This is a fun title, and a great way to get people solid science content "on the sly." However, as a newer NASCAR fan, I found the book absolutely essential. The depths of this wonderful American sport are difficult to describe to the uninitiated. Many of my friends think the sport is just corporate sponsored cars turning to the left. I love working on my own car, in fact I love all things mechanical, and I love things that go fast; I for one find NASCAR totally enthralling. This book has only deepened my obsession.
As an educator I found this book potentially quite powerful. I recently read Shop Class as Soulcraft: An Inquiry Into the Value of Work and I find it connects with this book in interesting ways. I think the author is interested in increasing science literacy by connecting the concepts to something that students will find engaging an interesting. I think one of the reasons so few students are rapt with the hard sciences these days (besides the fact that they are hard in more ways than one) is that we have done away with serious manual education in the classroom. Students used to learn about combustion and tolerances of certain materials connected with the manual, interesting, and observable phenomena of a car in auto-shop. Shop classes are on the chopping block everywhere, and science classes devoid of real world applications students find interesting become even more abstract and difficult to follow. This book, like Shop Class as Soulcraft, may be part of the remedy for this terrible situation.
Sometimes it is evident that the author is interested in giving science lessons on the sly, as opposed to just dealing with the science of NASCAR. For instance, in the section on paints, she goes into a lengthy discussion on light waves work and how our eyes perceive color. This would be outside scope if the purpose of the book were to simply address the science of NASCAR. If the purpose of the book is to increase the science literacy of NASCAR fans (especially the kids) then it is not outside the scope at all, and is very valuable.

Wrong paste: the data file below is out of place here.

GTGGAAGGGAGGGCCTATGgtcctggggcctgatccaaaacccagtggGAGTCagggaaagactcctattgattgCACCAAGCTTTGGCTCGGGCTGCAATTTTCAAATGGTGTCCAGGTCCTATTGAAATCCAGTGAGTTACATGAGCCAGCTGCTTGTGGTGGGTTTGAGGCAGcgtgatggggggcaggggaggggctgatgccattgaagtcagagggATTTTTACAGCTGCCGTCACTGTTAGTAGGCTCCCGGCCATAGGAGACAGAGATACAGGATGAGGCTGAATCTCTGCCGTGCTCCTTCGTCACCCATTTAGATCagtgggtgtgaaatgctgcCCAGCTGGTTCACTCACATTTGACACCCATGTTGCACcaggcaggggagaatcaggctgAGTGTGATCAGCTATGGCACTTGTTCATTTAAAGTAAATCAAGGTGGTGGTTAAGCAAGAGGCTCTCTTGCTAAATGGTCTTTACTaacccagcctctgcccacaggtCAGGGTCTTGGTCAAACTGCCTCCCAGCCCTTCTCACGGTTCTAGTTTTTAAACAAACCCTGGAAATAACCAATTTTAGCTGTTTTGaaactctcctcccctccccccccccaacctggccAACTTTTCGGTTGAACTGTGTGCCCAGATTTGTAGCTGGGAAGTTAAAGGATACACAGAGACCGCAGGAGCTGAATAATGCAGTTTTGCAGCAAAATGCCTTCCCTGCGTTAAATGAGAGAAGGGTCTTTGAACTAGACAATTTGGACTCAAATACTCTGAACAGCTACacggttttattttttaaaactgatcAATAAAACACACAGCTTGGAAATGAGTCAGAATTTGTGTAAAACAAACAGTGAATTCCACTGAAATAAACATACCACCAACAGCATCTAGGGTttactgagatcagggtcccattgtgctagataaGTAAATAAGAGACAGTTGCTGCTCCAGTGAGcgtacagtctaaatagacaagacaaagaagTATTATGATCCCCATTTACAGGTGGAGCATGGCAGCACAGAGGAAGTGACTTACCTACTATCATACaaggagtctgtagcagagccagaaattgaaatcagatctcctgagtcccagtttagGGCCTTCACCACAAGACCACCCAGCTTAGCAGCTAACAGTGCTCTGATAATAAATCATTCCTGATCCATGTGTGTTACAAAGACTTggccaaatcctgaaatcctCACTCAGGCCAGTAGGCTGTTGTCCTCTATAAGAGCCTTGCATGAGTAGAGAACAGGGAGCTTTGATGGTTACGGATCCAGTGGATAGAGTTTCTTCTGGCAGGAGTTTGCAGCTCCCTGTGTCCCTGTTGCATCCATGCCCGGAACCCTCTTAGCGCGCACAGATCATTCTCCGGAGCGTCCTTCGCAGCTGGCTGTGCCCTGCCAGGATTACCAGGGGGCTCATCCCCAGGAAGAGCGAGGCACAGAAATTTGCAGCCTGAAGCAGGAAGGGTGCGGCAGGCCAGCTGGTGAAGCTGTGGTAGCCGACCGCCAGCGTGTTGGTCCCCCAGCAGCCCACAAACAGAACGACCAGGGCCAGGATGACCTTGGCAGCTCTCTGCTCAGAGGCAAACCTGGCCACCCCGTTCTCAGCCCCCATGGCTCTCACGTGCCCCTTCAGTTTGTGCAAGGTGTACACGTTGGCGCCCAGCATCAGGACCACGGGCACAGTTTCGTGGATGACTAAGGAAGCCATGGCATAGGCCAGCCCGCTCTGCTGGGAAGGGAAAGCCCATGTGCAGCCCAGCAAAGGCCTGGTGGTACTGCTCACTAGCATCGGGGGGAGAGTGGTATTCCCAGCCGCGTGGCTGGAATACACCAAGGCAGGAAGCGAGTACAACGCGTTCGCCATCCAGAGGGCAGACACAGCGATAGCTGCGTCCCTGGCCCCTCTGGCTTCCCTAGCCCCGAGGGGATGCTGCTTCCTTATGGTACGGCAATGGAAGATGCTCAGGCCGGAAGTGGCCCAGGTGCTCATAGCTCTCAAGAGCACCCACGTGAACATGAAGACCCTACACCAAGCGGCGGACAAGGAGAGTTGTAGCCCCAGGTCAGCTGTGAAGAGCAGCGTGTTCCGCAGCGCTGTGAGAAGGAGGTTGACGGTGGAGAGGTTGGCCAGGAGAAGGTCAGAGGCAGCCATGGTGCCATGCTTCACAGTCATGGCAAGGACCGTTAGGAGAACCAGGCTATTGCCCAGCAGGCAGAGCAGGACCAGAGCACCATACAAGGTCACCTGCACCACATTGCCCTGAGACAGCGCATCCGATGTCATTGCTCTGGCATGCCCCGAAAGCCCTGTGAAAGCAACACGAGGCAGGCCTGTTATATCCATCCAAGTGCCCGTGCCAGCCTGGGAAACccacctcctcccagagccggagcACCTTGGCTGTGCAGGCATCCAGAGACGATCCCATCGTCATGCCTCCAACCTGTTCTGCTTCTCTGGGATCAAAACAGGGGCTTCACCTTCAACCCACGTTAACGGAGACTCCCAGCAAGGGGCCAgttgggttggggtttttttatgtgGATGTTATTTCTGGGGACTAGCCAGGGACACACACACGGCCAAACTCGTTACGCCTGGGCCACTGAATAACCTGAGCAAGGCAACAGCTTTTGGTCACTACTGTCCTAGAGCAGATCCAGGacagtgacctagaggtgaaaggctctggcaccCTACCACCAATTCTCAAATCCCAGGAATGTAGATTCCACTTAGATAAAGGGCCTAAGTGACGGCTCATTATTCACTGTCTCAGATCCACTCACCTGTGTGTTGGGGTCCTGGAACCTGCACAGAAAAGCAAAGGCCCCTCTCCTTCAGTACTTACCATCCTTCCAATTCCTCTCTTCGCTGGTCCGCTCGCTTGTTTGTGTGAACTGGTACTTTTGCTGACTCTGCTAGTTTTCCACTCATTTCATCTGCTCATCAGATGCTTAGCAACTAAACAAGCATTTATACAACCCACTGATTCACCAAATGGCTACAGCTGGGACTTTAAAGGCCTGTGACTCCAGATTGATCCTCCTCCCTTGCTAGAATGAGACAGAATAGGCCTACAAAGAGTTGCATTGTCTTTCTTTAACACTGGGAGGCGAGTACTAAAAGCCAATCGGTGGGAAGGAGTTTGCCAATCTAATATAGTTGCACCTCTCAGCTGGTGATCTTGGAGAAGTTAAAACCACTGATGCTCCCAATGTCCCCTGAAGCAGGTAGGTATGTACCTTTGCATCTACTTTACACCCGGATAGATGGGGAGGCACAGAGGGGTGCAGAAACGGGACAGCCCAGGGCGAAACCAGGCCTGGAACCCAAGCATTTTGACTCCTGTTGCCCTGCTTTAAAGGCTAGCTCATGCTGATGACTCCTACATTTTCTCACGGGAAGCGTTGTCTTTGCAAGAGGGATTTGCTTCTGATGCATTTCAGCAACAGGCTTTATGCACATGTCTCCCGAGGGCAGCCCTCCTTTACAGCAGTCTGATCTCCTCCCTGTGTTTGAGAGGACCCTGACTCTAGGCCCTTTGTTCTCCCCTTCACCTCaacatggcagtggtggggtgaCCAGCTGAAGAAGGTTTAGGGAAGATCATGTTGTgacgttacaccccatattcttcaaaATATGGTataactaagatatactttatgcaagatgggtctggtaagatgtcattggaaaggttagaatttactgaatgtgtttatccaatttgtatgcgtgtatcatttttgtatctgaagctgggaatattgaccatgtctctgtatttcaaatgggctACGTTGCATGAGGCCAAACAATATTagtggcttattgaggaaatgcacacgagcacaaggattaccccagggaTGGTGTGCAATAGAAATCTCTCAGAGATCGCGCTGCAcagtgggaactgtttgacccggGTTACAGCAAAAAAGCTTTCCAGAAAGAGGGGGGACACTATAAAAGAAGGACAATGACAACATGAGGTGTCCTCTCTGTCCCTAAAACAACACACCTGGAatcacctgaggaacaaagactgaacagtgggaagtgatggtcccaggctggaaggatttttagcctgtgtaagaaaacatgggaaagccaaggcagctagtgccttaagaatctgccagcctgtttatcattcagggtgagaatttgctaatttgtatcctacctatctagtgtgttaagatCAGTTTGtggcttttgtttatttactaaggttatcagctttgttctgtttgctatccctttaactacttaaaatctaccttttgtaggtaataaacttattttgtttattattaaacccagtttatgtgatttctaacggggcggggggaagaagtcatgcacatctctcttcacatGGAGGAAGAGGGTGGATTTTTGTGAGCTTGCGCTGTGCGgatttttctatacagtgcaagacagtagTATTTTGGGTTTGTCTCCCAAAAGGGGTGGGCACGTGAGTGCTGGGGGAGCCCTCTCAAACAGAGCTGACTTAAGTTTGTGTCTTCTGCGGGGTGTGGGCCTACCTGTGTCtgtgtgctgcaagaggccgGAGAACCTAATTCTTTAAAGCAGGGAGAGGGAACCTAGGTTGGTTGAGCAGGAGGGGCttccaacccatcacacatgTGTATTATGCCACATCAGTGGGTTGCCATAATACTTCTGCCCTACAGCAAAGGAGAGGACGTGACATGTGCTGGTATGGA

As a teacher (NOT a science teacher) I found this book EXCELLENT. I think it would do school districts a service if this book were placed on summer reading lists for the science department. This is a book students who are NASCAR fans will be drawn to. And it will teach them a LOT if they stick to it.
From the perspective of understanding automobiles, the economics of racing, how the race car is built, and other inside elements of NASCAR this book is incomparable. It will give one a decent overview of the sport and will really increase interest in the races by making the would-be fan much more aware of everything that goes into fielding a winning NASCAR team.
This is a great book. Highly recommended for NASCAR fans of all ages... ESPECIALLY students at the High School (or even bright Junior High students) to help them understand why studying science is so important. Diandra Leslie-Pelecky is a physicist and that is noble. But she transcends the rarified air of the academy to also be a good teacher, and that is even more noble in my book.
Most recent customer reviews
The physics don't change and it was interesting to understand the "why".